Now that the city has a new contract with the universities, maybe they’ll put their efforts into making something of the Georgia/Florida weekend. There’s been a tepid move in that direction with a party and a concert but I’m talking about something on a much grander scale. Not Super Bowl grand, but a festival weekend that brings people downtown and entices them to stay rather than tell them to just go home. (Same with Gate River Run weekend.)
It’s a mystery why the City of Jacksonville, from a government standpoint, has always seemed to take the game for granted. Closing streets, bringing in vendors, food trucks and all kinds of entertainment would entertain and contain the fans in town for more than just a football game.
Because it is more than just a football game. It’s a cultural happening.
Private enterprise will make it happen whether the city gets involved or not. School icons Champ Bailey and Danny Wuerffel are already a part of that.
They’re hosting “The Player’s Reception” on Friday night, a tailgate party in the Channel 7 parking lot across the street from the stadium. It’s the third one Bailey has hosted and the first where he and Wuerffel have joined forces.
The idea is to connect former players, fans, and corporate leaders to network, have some fun, raise money for charity and give guys a chance to make a positive transition out of football.
“I was paying attention to business after playing and thinking how can I use the game to give back,” Bailey said this week. “Who can I help by doing this? Getting everybody in the same room: players, fans, and corporate execs. I’ve gotten value and opportunities, in every meeting I’ve ever had. Face to face, that’s important.”
“I have a ton of respect for Champ as a player and a person,” Wuerffel said from Atlanta where he’s the Executive Director of Desire Street Ministries and coming off shoulder surgery. “It’s a way to reconnect with former players and engage with fans and help some guys.”
Bailey, a Pro Football Hall of Famer and Wuerffel, a Heisman Trophy winner, acknowledge the transition out of football, no matter when it stops, is a tough one. Bailey says giving guys a chance to connect with other players and business leaders equates to “local hero marketing.”
“It dominates your life,” Champ said of playing football at a high level. “If you’re not consumed with the game you don’t have a chance to be a great player. But it gets in the way of learning something new outside of football. You need to know the impact you’ve had and how that provides other opportunities.”
“When everything is going for you, it’s easy to get caught up in the ride of it,” Wuerffel added. “It’s a tough transition. Whether it’s high school, college or the NFL. So much of your life is tied up in this one activity. How do you navigate forward?”
Wuerffel is no stranger to using the popularity of the Florida/Georgia game to raise money and awareness for Desire Street Ministries. The 9th annual “desire cup” golf tournament will be contested this Friday at the TPC at Sawgrass with a dinner Thursday night.
“The momentum around the Florida/Georgia game give us a chance to achieve our goals,” Wuerffel said. The tournament is sold out but their fundraising continues with a “19th hole donation” available on the ministry’s website.
Neither Danny nor Champ knew much about the legendary tailgating going on at the game. As players they knew the hotel, the bus and the inside of the stadium. Because he was playing, Bailey said last year was the first time he had been to a tailgate.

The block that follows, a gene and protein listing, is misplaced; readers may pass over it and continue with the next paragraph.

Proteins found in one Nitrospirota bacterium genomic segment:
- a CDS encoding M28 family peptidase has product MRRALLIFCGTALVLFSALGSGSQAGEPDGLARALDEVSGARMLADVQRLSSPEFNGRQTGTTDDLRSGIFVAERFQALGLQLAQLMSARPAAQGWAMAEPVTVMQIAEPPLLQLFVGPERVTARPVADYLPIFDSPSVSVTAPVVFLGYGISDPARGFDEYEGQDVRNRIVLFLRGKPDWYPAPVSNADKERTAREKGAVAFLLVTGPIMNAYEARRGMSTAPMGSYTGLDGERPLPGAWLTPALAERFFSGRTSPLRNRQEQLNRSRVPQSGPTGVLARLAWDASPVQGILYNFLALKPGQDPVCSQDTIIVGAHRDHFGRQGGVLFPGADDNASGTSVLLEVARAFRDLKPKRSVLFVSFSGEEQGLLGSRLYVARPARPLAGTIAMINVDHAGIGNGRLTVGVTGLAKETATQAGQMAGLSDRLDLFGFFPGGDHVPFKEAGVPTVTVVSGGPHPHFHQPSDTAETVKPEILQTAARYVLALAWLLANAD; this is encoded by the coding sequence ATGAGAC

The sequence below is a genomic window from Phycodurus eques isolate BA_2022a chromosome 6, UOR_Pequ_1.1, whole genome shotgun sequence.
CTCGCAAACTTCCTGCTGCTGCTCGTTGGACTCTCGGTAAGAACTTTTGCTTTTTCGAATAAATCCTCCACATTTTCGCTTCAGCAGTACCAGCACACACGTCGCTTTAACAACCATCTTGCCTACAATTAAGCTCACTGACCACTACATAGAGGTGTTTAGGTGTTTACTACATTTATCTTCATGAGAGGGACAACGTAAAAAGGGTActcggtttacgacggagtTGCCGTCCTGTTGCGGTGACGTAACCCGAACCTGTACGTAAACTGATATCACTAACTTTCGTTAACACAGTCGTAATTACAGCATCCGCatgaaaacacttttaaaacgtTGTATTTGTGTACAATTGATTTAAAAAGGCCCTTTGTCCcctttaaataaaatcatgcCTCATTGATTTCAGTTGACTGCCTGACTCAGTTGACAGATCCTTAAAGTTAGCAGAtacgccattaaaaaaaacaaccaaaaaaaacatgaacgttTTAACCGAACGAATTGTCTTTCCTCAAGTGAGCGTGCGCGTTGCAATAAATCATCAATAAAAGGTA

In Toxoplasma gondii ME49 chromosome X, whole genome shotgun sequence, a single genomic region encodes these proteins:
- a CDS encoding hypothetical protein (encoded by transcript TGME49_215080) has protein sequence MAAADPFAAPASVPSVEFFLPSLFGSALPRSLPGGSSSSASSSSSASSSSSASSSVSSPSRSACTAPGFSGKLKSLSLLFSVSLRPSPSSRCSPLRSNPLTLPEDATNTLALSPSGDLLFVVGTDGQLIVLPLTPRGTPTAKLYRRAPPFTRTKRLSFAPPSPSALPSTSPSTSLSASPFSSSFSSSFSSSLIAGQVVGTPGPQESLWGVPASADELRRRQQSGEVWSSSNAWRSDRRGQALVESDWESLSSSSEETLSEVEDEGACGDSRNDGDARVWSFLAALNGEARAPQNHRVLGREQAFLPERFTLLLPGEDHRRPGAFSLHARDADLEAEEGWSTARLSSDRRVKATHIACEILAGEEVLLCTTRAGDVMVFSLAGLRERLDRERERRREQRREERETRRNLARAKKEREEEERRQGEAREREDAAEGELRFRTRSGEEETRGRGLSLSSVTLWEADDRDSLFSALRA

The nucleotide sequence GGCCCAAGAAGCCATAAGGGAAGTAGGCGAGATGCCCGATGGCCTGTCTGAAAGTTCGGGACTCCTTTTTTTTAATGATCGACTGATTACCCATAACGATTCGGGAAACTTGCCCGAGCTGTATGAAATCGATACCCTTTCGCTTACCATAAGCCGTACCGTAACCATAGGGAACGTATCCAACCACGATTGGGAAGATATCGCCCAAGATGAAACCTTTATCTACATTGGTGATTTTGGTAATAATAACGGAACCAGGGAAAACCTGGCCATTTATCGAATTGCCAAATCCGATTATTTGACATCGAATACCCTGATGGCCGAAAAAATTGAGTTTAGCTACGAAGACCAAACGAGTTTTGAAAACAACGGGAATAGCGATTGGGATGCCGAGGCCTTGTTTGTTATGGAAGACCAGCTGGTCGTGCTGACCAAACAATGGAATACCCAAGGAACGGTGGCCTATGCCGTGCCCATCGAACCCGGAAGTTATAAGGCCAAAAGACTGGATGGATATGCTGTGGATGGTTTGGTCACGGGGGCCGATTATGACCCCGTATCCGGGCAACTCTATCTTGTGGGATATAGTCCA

“I had never been to Georgia/Florida,” he explained. “I had never tailgated because I was playing. I got to see so many people I hadn’t seen. That rivalry is so big, a lot of different people are going to be there.”
“It’s got that combination of significance in the SEC, the fans are extra hyped, and it’s in Jacksonville,” Wuerffel said. “I was less in tune with the peripheral stuff. I felt more uniqueness as a fan after I was finished playing in the game.”
His first trip to the game brought a quick awareness to the uniqueness and sheer scope of what happens before kickoff.
“I came in on a boat,” he recalled, getting off at Metropolitan Park. “I still had to get over to the stadium. Back then, I couldn’t walk anywhere without Gator fans converging on me. I put some pom-poms in my hat so It looked like I had long hair. I think I put on sunglasses. I put a big hood over the hat. It was wild.”
Having very different experiences as players in the game didn’t diminish their respect for the contest. Wuerffel was 4-0 against Georgia. Bailey went 1-2 against the Gators with an interception. “They were just better than us,” Bailey explained. “Spurrier had it figured out.”
Growing up in Folkston, Bailey was well aware of the rivalry from an early age. He went to the game once when his older brother Ron was on the Bulldogs roster.
“That rivalry meant something on the border,” Champ said. “There are a lot of Gator fans in my home town. My idols went to Florida. But I was always a Bulldog. It meant something to me since I can remember football.”
In a weird quirk of his career, Bailey has been on teams with all three Heisman winners from Florida. He was a teammate with Wuerffel in Washington when Steve Spurrier was the Head Coach there. And he was a teammate with Tim Tebow in Denver.
Both Wuerffel and Bailey think playing in Gainesville and Athens are the best home venues there are. But both said this game should stay in Jacksonville.
“It’s a unique thing,” Wuerffel explained. “It’s more convenient for Florida fans I know. You play plenty of home and away games in your career. Not many opportunities to play a neutral site game.”
“To be able to play in it and now go to it. I hope it never leaves Jacksonville,” he said. “That location on the river, it’s something special. I’m interested in that game thriving. I’m interested that town thriving. I basically grew up there.”